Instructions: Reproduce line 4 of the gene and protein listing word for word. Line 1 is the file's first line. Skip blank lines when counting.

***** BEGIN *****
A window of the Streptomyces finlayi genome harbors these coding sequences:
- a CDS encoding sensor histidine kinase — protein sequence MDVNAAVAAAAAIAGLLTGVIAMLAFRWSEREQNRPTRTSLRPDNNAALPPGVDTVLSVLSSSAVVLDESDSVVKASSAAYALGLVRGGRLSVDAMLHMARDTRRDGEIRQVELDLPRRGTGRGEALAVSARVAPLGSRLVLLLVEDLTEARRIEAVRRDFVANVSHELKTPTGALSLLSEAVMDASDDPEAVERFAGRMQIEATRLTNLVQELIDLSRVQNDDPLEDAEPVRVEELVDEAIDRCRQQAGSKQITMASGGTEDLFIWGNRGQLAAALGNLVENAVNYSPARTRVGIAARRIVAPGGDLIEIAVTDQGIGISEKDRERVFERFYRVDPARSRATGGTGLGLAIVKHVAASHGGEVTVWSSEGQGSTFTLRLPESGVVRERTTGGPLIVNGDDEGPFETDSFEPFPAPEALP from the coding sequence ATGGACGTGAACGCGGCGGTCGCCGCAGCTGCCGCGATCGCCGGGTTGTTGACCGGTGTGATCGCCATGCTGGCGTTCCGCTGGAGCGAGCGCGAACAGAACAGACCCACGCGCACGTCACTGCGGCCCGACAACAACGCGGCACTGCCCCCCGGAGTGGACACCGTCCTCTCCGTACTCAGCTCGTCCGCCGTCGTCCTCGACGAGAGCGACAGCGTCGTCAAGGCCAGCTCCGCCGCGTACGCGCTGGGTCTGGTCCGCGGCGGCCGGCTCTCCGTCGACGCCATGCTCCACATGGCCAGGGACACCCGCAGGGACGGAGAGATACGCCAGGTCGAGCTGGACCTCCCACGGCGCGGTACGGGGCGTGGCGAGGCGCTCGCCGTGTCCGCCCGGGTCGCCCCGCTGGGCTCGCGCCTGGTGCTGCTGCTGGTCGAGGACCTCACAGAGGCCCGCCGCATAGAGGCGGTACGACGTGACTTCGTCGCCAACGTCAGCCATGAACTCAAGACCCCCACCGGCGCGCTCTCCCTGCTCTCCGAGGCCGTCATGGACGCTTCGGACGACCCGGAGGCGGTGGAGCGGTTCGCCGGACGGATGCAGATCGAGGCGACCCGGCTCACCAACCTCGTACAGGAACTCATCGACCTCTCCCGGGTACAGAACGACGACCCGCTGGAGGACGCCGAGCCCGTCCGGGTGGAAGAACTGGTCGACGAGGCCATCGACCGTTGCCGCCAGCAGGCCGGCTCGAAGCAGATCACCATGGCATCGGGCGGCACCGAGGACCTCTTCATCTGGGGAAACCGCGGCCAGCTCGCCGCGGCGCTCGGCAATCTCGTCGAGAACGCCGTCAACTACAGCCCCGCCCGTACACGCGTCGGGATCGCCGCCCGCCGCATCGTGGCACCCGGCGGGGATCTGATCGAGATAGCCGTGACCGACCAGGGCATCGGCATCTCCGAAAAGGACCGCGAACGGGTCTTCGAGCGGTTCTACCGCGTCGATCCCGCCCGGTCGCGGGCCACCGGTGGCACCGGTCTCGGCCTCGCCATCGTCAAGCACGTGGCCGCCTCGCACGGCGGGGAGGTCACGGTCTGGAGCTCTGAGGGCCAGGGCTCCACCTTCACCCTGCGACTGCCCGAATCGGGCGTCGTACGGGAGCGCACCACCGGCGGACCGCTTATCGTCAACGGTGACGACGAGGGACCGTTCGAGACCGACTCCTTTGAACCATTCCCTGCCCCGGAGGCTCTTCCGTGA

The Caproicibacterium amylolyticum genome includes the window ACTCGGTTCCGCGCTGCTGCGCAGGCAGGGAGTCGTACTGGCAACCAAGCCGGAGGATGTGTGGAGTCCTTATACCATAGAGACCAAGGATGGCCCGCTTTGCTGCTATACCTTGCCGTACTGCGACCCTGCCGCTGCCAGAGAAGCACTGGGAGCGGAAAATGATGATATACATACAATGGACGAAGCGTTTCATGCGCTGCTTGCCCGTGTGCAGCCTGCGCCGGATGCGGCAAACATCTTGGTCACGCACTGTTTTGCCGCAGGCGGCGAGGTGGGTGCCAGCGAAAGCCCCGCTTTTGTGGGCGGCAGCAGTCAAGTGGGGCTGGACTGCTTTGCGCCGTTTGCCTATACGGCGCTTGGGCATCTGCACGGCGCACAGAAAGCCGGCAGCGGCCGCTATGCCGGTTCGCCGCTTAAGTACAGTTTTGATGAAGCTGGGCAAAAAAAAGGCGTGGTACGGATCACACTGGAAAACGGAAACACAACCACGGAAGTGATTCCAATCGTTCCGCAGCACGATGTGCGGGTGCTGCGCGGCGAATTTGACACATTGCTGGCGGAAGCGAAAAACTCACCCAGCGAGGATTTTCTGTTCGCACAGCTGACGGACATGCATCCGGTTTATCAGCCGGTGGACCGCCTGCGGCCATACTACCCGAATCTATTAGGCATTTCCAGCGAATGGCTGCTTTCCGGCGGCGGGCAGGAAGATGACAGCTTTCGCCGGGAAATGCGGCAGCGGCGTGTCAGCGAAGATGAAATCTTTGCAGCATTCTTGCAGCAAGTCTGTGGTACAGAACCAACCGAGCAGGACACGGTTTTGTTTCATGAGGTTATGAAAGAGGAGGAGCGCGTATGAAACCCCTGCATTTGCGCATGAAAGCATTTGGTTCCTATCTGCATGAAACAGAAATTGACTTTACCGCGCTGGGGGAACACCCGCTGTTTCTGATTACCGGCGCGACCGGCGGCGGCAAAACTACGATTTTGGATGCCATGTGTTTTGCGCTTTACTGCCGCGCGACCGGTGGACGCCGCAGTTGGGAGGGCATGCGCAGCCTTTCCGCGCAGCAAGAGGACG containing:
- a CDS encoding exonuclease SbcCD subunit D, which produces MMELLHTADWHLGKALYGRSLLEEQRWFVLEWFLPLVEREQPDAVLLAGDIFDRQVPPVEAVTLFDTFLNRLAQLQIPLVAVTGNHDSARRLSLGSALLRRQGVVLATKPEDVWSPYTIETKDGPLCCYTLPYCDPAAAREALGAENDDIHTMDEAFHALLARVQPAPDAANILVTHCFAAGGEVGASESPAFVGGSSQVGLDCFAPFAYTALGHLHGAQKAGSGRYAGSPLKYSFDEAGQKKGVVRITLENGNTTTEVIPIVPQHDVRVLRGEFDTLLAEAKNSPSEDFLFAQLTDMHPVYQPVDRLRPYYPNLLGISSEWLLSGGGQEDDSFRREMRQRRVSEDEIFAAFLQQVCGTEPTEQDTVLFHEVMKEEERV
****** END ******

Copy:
- a CDS encoding exonuclease SbcCD subunit D, which produces MMELLHTADWHLGKALYGRSLLEEQRWFVLEWFLPLVEREQPDAVLLAGDIFDRQVPPVEAVTLFDTFLNRLAQLQIPLVAVTGNHDSARRLSLGSALLRRQGVVLATKPEDVWSPYTIETKDGPLCCYTLPYCDPAAAREALGAENDDIHTMDEAFHALLARVQPAPDAANILVTHCFAAGGEVGASESPAFVGGSSQVGLDCFAPFAYTALGHLHGAQKAGSGRYAGSPLKYSFDEAGQKKGVVRITLENGNTTTEVIPIVPQHDVRVLRGEFDTLLAEAKNSPSEDFLFAQLTDMHPVYQPVDRLRPYYPNLLGISSEWLLSGGGQEDDSFRREMRQRRVSEDEIFAAFLQQVCGTEPTEQDTVLFHEVMKEEERV